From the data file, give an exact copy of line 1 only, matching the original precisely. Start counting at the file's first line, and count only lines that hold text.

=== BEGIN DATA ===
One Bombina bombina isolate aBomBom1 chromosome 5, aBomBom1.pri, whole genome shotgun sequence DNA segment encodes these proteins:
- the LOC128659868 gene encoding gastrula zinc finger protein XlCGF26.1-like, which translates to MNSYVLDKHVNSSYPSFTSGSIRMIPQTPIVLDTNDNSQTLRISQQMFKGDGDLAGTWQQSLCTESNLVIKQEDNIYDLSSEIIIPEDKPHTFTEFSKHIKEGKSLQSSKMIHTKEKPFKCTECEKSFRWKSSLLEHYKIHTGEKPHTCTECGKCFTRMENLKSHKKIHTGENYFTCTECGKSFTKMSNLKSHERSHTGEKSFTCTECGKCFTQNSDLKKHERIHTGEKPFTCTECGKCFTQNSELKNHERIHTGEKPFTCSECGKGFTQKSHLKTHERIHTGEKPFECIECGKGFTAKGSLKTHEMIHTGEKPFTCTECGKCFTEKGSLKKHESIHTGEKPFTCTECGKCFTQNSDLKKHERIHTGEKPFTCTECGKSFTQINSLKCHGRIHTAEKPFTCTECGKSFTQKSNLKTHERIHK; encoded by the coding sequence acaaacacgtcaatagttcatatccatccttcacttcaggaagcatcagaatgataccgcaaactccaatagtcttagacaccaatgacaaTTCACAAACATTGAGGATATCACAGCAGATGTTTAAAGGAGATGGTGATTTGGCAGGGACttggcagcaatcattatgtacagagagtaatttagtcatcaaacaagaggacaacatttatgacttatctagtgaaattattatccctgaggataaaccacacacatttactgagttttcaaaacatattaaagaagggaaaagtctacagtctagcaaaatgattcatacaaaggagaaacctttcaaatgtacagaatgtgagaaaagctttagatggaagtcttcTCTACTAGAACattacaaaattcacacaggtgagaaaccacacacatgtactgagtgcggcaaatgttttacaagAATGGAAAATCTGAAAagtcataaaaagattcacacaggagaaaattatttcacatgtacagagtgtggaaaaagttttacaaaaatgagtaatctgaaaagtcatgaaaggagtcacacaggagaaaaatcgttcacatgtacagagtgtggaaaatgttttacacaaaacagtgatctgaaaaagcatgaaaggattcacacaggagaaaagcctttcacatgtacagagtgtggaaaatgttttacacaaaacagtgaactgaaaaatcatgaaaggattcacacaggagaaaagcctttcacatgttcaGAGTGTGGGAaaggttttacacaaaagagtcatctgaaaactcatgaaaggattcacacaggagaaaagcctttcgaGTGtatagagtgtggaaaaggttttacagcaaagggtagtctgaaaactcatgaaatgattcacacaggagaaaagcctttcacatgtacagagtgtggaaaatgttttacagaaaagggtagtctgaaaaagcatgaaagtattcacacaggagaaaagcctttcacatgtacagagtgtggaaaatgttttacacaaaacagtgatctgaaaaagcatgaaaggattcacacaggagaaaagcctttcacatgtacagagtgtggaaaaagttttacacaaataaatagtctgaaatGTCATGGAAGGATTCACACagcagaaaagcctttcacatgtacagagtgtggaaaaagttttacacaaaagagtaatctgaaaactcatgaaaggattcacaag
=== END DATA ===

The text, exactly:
One Bombina bombina isolate aBomBom1 chromosome 5, aBomBom1.pri, whole genome shotgun sequence DNA segment encodes these proteins: